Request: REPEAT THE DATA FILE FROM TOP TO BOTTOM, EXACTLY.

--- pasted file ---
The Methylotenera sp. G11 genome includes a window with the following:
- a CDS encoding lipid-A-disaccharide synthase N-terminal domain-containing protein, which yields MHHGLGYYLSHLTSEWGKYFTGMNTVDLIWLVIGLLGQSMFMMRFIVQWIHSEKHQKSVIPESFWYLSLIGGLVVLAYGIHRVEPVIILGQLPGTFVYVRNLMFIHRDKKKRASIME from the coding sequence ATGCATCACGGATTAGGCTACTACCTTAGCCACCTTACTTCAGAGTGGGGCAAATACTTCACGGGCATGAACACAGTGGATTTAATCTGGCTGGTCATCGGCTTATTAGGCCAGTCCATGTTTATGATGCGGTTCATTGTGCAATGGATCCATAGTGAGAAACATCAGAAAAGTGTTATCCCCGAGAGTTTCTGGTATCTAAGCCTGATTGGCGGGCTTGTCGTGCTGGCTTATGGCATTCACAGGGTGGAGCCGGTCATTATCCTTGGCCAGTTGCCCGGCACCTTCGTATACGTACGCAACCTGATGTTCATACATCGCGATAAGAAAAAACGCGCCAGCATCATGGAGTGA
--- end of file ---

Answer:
The Methylotenera sp. G11 genome includes a window with the following:
- a CDS encoding lipid-A-disaccharide synthase N-terminal domain-containing protein, which yields MHHGLGYYLSHLTSEWGKYFTGMNTVDLIWLVIGLLGQSMFMMRFIVQWIHSEKHQKSVIPESFWYLSLIGGLVVLAYGIHRVEPVIILGQLPGTFVYVRNLMFIHRDKKKRASIME from the coding sequence ATGCATCACGGATTAGGCTACTACCTTAGCCACCTTACTTCAGAGTGGGGCAAATACTTCACGGGCATGAACACAGTGGATTTAATCTGGCTGGTCATCGGCTTATTAGGCCAGTCCATGTTTATGATGCGGTTCATTGTGCAATGGATCCATAGTGAGAAACATCAGAAAAGTGTTATCCCCGAGAGTTTCTGGTATCTAAGCCTGATTGGCGGGCTTGTCGTGCTGGCTTATGGCATTCACAGGGTGGAGCCGGTCATTATCCTTGGCCAGTTGCCCGGCACCTTCGTATACGTACGCAACCTGATGTTCATACATCGCGATAAGAAAAAACGCGCCAGCATCATGGAGTGA